`All Ahh We Is One'
Conley, Pamela, The World and I
Carnival in Trinidad and Tobago
During the two days before Ash Wednesday, Carnival is celebrated all over the islands of Trinidad and Tobago. The center stage is in Port of Spain. People of every age, race, and circumstance participate, and strangers are freely invited to join in.
Twelve months of planning climax in a swirl of sensual colors and soaring rhythms. Costumed dancers sway to the rhythms of competing steel drum and calypso bands. The energy and creativity generate an orgiastic, deafening, heart-racing, insomniac party. The beat goes on and on.
With thousands crowded together in what some describe as a drunken, hedonistic state, one can only wonder at the fact that Trinidad and Tobago's Carnival is considered one of the safest such celebrations in the world. It is true that some Trinidadians, morally concerned by the excesses of the party, prefer to leave the city and head for the beach. But by and large, during Carnival, the country's soul comes together.
For two days, the nation's ethnicities celebrate their shared history with calypso and steel bands. In the festival's opening stages, the individual ego is displayed in costume and dance. Each participant demands: "Pay attention to me." But as Carnival draws to a dose, everyone is declaring, "All ahh we is one." That unifying power sets Trinidad and Tobago's celebration apart from larger or more commercialized Carnivals.
Days of parading
In 1783, Trinidad and Tobago became home to French settlers and many slaves from the French-speaking colonies on Martinique, Guadeloupe, Haiti, and other Caribbean islands. Carnival celebrations included several parties and lavish balls given by aristocratic society. The slaves created their own Carnival, based on dressing up in rustic masquerades, a variety of African rites and traditions, and mimicking their masters.
The 1830s brought the abolition of slavery, and the newly free black Trinidadians took Carnival to the streets. Carnival became associated with stick fighting and explicit sexual parading. The colonial British found the debauchery vulgar and unacceptable. For sixty years, they tried to control the rowdy festivities by banning drumming and prohibiting the opening procession of torches, drums, and stick fighters. The Carnival tradition was far too strong for them, however. In 1881, after the so-called Carnival riots, the governor of the colony, who had fought to end the festival, announced that he had misunderstood Carnival's importance to the general population.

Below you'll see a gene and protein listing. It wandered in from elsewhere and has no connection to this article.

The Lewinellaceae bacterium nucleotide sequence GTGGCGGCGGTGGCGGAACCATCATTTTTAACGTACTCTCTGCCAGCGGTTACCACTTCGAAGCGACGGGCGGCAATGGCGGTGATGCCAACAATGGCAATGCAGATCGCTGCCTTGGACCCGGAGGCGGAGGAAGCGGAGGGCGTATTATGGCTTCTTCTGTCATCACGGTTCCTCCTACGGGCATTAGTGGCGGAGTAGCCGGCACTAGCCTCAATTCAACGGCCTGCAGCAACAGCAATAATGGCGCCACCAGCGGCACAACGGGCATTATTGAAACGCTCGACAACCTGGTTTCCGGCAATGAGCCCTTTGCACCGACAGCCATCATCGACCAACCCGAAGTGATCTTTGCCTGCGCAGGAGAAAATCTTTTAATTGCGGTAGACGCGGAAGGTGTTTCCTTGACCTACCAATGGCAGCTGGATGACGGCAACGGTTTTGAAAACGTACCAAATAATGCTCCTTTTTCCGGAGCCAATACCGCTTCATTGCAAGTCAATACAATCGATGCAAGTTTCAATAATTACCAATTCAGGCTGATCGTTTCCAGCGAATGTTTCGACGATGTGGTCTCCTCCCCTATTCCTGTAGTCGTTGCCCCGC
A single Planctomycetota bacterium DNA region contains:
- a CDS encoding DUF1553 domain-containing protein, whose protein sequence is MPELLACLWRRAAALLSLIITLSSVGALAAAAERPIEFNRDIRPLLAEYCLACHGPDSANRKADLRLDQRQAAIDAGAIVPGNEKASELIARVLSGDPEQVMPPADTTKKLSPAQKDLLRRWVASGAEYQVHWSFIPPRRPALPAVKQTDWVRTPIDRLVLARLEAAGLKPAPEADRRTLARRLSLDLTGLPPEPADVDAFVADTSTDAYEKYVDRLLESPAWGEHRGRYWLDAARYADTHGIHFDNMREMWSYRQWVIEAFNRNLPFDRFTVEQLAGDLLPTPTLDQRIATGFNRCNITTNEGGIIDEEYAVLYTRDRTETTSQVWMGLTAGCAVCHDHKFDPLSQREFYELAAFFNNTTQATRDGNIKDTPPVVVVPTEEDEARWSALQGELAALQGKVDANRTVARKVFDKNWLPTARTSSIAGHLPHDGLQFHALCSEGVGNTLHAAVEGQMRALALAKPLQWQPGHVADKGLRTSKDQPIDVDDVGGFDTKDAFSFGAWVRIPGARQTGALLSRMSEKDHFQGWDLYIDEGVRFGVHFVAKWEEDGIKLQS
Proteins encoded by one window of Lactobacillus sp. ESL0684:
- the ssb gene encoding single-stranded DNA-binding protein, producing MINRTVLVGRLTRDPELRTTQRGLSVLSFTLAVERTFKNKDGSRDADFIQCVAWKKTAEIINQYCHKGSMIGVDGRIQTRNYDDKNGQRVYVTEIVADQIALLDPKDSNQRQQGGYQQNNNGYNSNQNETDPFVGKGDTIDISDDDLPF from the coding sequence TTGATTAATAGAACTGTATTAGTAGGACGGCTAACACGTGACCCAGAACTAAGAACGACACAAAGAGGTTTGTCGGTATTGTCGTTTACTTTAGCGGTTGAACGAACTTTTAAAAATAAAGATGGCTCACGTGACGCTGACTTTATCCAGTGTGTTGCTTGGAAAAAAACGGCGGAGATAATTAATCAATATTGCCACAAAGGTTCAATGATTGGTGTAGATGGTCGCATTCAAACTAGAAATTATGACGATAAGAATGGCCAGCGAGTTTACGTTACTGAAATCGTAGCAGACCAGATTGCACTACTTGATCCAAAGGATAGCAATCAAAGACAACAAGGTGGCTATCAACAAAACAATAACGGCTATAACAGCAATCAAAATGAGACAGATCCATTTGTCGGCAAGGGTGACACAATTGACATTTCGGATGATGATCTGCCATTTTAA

Since then, the tradition has grown steadily. The modern Carnival officially begins at 4 A.M. Monday with J'Ouvert, which commonly means "daybreak." However, pre-Carnival fetes (gatherings) begin some weeks beforehand. Small, impromptu parties begin with a shared rum and punch, or a small group of musicians getting together. Many organizations advertise and charge admission to bigger fetes, all competing with each other by featuring well-known local calypso and steel bands.
The Friday before Carnival officially starts, the costume competitions begin for the semifinalists. On Saturday, the parade of schoolchildren dressed in mas (masquerade costumes) fills the streets of Port of Spain. That evening, hordes of steel bands led by girl flag carriers wheel out their instruments for the grand steel competition. The Saturday and Sunday before Carnival are the big party nights.
On Monday morning, the fetes begin. Partygoers dressed in shimmering sparkles, fluttering feathers, and glitter (and some barely dressed at all) pour into the streets. Bands converge, and soon thousands of ecstatic revelers are proceeding to the center of Port of Spain, moving their hips in sensual rhythm to the drums' incessant beat.
The costumes worn during J'Ouvert are homemade and much simpler than the elaborate garb worn later. However, J'Ouvert is Carnival in the truest sense. …